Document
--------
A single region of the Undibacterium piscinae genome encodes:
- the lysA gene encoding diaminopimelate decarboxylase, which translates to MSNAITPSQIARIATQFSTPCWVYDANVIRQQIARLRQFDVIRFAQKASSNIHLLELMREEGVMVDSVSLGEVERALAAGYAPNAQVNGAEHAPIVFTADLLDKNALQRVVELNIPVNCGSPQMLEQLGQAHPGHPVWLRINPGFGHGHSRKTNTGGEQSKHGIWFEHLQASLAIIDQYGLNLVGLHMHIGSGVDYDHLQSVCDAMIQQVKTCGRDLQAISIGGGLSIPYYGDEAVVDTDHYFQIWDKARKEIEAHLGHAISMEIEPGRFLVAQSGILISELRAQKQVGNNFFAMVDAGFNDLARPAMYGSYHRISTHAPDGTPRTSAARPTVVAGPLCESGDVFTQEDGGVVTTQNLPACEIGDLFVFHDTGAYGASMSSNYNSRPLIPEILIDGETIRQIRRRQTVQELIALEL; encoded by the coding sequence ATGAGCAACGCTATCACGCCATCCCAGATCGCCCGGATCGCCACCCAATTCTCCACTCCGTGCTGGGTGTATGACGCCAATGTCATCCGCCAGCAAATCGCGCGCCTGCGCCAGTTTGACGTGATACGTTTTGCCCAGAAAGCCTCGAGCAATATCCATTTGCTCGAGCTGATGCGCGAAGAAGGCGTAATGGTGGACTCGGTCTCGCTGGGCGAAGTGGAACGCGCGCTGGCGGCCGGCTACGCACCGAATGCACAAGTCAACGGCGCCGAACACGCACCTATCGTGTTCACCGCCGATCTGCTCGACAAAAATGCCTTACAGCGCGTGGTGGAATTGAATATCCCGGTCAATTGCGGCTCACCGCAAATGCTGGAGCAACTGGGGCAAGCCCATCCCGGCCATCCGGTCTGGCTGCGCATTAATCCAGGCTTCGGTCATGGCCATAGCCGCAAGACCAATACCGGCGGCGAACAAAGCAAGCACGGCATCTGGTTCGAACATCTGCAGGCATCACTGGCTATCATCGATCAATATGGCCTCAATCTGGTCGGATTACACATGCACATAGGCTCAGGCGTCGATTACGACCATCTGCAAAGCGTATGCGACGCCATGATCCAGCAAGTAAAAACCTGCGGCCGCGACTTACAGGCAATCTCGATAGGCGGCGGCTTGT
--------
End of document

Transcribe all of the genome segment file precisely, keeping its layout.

A single region of the Undibacterium piscinae genome encodes:
- the lysA gene encoding diaminopimelate decarboxylase, which translates to MSNAITPSQIARIATQFSTPCWVYDANVIRQQIARLRQFDVIRFAQKASSNIHLLELMREEGVMVDSVSLGEVERALAAGYAPNAQVNGAEHAPIVFTADLLDKNALQRVVELNIPVNCGSPQMLEQLGQAHPGHPVWLRINPGFGHGHSRKTNTGGEQSKHGIWFEHLQASLAIIDQYGLNLVGLHMHIGSGVDYDHLQSVCDAMIQQVKTCGRDLQAISIGGGLSIPYYGDEAVVDTDHYFQIWDKARKEIEAHLGHAISMEIEPGRFLVAQSGILISELRAQKQVGNNFFAMVDAGFNDLARPAMYGSYHRISTHAPDGTPRTSAARPTVVAGPLCESGDVFTQEDGGVVTTQNLPACEIGDLFVFHDTGAYGASMSSNYNSRPLIPEILIDGETIRQIRRRQTVQELIALEL; encoded by the coding sequence ATGAGCAACGCTATCACGCCATCCCAGATCGCCCGGATCGCCACCCAATTCTCCACTCCGTGCTGGGTGTATGACGCCAATGTCATCCGCCAGCAAATCGCGCGCCTGCGCCAGTTTGACGTGATACGTTTTGCCCAGAAAGCCTCGAGCAATATCCATTTGCTCGAGCTGATGCGCGAAGAAGGCGTAATGGTGGACTCGGTCTCGCTGGGCGAAGTGGAACGCGCGCTGGCGGCCGGCTACGCACCGAATGCACAAGTCAACGGCGCCGAACACGCACCTATCGTGTTCACCGCCGATCTGCTCGACAAAAATGCCTTACAGCGCGTGGTGGAATTGAATATCCCGGTCAATTGCGGCTCACCGCAAATGCTGGAGCAACTGGGGCAAGCCCATCCCGGCCATCCGGTCTGGCTGCGCATTAATCCAGGCTTCGGTCATGGCCATAGCCGCAAGACCAATACCGGCGGCGAACAAAGCAAGCACGGCATCTGGTTCGAACATCTGCAGGCATCACTGGCTATCATCGATCAATATGGCCTCAATCTGGTCGGATTACACATGCACATAGGCTCAGGCGTCGATTACGACCATCTGCAAAGCGTATGCGACGCCATGATCCAGCAAGTAAAAACCTGCGGCCGCGACTTACAGGCAATCTCGATAGGCGGCGGCTTGT